The son of a prosperous farmer in Yorkshire, England, William Bradford took a radical step as a twelve-year-old: Bradford began attending the meetings of a small group of Nonconformists, a group of Christians who broke from the Church of England. In 1606 Bradford joined the group when they organized as a...
The son of a prosperous farmer in Yorkshire, England, William Bradford took a radical step as a twelve-year-old: Bradford began attending the meetings of a small group of Nonconformists, a group of Christians who broke from the Church of England. In 1606 Bradford joined the group when they organized as a separate Congregational Church. In 1608 under fear of persecution, the group crossed the North Sea to Holland. Then, after twelve years in Holland, aided by London profiteers and merchants who lent them a ship and a crew, the group set sail for America in order to found a community where they would be free to worship.
After landing at Plymouth in December, Bradford and other men took a small boat ashore to scout for a place to land and shelter. In the meantime, Bradford's young wife fell or jumped from the ship, perhaps in despair at not finding the green hills of an earthly paradise. That bitterly cold winter of 1620, half of the settlers died from the cold, disease, and malnutrition. The Pilgrims' dream of an ideal society--"the city upon a hill" ended in disappointment and failure and Plymouth was abandoned for the more fertile areas around Boston.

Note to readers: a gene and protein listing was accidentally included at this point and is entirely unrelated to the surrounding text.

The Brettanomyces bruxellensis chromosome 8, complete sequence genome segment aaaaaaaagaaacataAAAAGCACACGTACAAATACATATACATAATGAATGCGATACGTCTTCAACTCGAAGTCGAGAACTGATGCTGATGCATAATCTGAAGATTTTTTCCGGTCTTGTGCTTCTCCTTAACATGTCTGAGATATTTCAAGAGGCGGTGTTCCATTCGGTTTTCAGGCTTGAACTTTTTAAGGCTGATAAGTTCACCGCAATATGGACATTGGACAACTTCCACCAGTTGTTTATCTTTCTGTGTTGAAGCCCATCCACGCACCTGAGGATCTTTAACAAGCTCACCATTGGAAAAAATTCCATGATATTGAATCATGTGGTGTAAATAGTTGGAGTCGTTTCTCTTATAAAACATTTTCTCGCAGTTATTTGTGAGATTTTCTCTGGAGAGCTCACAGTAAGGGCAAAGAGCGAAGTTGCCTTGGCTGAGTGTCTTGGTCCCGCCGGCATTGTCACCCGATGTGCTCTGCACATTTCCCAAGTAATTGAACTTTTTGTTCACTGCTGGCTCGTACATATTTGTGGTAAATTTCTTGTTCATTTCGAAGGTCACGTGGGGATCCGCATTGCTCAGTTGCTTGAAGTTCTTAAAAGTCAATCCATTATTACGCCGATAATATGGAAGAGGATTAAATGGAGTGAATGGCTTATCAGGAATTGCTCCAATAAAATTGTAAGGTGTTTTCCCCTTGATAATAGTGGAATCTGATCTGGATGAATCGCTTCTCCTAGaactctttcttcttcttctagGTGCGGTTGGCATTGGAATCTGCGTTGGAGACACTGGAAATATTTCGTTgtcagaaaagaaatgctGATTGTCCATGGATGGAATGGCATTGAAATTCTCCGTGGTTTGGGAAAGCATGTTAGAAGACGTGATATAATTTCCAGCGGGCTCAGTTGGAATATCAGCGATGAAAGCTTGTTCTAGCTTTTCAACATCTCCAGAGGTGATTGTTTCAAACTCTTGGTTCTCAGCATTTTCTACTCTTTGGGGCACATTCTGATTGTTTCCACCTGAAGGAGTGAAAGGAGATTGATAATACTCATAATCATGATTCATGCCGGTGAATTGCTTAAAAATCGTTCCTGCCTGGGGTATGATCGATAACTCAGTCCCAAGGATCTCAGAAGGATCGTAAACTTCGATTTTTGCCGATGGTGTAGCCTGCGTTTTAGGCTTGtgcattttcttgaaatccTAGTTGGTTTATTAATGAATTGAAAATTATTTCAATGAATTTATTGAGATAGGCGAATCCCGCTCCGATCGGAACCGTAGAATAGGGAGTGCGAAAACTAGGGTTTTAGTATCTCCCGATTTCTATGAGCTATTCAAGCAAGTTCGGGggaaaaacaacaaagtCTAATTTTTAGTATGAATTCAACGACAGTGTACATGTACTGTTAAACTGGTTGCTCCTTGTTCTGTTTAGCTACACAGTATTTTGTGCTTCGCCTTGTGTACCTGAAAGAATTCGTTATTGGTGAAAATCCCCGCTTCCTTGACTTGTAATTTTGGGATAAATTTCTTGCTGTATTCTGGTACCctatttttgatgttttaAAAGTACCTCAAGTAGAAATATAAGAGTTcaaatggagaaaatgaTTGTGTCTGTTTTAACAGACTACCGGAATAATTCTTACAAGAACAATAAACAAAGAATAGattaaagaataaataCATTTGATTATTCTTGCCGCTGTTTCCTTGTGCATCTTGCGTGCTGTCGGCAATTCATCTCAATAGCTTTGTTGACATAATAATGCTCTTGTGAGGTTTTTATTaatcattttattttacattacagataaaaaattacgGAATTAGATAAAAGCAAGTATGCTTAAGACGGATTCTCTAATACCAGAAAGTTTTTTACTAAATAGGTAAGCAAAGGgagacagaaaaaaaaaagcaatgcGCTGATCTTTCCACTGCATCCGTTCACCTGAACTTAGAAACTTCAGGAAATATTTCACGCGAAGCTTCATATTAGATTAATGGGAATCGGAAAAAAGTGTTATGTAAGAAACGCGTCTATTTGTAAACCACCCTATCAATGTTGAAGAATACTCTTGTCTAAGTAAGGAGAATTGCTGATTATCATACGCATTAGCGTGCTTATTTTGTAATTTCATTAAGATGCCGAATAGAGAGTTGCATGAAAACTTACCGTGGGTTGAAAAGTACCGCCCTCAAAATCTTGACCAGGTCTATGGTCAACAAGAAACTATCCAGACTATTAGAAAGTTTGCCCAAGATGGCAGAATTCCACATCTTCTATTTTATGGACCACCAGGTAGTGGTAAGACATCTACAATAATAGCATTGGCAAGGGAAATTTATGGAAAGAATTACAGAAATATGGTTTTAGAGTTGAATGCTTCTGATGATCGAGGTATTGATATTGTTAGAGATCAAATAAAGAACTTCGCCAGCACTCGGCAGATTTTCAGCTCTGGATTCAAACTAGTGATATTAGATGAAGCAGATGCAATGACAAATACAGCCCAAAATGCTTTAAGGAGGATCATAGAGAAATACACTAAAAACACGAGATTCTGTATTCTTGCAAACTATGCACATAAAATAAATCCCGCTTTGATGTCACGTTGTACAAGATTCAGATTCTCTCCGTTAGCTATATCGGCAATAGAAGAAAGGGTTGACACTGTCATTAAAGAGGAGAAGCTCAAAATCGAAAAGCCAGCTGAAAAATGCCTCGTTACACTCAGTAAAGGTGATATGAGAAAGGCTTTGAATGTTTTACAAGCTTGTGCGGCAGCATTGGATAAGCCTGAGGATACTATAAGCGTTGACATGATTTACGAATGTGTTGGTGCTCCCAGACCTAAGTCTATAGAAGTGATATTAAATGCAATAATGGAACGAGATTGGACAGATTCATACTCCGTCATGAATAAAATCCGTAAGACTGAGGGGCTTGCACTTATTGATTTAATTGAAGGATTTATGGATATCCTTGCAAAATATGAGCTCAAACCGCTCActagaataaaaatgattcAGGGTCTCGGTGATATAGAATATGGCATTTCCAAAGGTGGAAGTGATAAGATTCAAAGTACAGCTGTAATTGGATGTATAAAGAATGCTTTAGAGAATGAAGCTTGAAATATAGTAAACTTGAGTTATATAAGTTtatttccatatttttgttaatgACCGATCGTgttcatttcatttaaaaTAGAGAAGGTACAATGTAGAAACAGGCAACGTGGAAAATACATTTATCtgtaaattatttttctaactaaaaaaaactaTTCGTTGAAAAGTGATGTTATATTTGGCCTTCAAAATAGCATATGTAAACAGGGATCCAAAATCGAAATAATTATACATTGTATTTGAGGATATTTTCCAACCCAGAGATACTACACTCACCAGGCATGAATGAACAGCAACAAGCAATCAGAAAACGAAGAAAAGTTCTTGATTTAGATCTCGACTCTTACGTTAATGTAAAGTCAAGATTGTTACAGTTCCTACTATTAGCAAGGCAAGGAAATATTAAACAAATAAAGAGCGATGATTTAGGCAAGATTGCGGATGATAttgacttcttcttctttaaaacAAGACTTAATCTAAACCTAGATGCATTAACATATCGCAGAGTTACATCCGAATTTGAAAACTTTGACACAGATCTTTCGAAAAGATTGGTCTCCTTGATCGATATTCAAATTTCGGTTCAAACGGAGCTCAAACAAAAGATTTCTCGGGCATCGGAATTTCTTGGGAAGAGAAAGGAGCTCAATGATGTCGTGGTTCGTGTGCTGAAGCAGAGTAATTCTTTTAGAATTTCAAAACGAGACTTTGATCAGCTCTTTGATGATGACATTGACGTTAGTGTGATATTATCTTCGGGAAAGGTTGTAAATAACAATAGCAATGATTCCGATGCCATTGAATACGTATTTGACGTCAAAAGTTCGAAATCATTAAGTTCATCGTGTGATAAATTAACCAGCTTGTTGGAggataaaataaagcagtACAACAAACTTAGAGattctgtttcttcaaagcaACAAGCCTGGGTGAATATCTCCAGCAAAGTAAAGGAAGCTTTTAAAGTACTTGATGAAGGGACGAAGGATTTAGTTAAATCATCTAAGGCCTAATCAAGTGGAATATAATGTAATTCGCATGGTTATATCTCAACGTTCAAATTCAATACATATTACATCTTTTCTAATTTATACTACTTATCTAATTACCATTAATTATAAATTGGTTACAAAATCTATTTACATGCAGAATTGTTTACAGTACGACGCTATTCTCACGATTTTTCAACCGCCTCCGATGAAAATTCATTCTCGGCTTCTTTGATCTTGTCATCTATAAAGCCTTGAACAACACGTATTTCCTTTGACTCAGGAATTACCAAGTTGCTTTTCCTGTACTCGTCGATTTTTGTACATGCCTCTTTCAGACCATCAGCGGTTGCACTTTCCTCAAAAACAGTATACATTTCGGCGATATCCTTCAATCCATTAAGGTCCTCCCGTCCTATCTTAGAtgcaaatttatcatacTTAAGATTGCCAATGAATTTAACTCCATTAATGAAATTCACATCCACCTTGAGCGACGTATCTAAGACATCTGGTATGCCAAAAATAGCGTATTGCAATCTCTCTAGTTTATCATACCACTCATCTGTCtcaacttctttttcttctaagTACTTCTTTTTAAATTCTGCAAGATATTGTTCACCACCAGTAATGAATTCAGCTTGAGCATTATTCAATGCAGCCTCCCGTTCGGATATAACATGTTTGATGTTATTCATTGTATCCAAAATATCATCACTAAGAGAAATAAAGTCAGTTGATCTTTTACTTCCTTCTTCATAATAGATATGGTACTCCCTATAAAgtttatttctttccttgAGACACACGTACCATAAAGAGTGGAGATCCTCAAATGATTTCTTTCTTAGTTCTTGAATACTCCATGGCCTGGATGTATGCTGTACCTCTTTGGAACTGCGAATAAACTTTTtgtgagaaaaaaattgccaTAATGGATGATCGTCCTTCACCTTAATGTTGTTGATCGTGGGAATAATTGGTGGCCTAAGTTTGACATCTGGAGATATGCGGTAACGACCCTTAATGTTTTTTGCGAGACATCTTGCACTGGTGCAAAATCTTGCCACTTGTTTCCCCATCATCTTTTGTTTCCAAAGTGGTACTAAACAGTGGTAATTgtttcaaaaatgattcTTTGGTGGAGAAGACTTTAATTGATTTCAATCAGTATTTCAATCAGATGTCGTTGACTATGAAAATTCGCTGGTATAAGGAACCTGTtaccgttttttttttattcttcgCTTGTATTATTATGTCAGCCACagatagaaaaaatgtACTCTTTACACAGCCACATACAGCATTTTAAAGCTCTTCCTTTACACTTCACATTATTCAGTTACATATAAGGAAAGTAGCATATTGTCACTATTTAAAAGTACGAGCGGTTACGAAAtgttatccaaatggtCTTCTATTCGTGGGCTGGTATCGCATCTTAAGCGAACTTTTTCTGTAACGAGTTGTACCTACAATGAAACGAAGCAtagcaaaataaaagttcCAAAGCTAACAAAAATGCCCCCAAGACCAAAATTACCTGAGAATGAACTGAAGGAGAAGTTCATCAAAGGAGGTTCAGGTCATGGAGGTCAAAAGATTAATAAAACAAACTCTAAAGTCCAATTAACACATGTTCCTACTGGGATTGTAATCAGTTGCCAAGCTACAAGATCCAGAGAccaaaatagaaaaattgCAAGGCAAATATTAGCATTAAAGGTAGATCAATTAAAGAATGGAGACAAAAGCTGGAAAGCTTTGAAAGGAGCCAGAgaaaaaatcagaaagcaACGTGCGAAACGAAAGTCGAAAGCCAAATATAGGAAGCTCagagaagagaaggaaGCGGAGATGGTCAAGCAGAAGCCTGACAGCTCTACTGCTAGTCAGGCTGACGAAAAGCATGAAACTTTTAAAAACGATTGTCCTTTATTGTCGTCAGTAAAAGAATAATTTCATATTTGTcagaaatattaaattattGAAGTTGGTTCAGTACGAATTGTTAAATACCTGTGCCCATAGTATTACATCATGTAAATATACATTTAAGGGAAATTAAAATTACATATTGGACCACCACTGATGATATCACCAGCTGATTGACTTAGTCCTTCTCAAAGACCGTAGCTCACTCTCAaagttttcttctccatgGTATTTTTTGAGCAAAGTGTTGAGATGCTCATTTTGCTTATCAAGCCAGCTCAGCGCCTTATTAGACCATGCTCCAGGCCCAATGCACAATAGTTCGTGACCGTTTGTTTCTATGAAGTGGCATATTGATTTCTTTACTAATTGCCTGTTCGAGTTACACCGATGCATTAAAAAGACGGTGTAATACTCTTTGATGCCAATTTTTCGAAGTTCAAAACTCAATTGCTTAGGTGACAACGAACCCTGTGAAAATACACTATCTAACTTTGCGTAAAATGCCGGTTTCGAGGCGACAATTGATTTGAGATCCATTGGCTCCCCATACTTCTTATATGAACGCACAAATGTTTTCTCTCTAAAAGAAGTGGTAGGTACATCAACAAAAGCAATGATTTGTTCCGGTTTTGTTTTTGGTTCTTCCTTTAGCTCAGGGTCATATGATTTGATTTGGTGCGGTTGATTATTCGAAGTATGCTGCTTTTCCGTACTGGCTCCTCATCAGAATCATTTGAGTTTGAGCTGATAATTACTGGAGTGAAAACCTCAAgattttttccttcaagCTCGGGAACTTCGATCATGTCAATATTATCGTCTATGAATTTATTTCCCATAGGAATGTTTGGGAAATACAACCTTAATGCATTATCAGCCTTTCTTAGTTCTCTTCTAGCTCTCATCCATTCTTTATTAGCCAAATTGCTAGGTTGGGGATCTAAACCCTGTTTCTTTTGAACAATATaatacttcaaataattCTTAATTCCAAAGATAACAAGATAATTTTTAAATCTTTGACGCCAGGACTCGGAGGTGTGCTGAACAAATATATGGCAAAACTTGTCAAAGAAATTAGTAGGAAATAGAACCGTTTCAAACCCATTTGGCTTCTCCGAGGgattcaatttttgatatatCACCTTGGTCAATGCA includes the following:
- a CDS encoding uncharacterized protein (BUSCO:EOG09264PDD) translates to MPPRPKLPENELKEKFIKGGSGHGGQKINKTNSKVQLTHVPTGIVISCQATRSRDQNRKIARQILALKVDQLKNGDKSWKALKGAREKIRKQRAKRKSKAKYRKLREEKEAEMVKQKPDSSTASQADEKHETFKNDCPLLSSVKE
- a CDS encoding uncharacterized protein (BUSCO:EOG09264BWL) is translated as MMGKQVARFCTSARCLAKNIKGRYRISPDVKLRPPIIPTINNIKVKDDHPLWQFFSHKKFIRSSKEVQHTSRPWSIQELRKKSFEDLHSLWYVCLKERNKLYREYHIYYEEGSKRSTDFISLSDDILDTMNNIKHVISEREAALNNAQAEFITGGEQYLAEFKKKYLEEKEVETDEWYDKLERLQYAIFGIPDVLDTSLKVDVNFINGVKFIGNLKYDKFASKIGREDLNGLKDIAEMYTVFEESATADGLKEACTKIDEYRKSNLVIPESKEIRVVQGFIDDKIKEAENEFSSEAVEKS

In his work, Plymouth Plantation, Bradford writes of how a just Providence took a "very profane young seaman by setting upon him a "grievous disease" for his execrations against the poor people in their illness.
And, in another passage, Bradford records the number who were dying of scurvy and other diseases, yet only a few "sound persons" cared for them, demonstrating their "true love unto their friends and brethren." These survivors formed a treaty with Samoset, a Pemaquid Indian from Maine, and with Squanto, an Algonquian. Then, the first Thanksgiving was held in the fall of 1621. After the initiation of a national holiday, there was the formation of the Undertakers, a group who worked courageously to lift the debt owed the London profiteers, a debt that never seemed to grow smaller, no matter how much was sent in payment.
When he was thirty-one years old, Bradford was elected governor of Plymouth, and he was reelected thirty times, serving because he believed so firmly in the causes of the Puritans.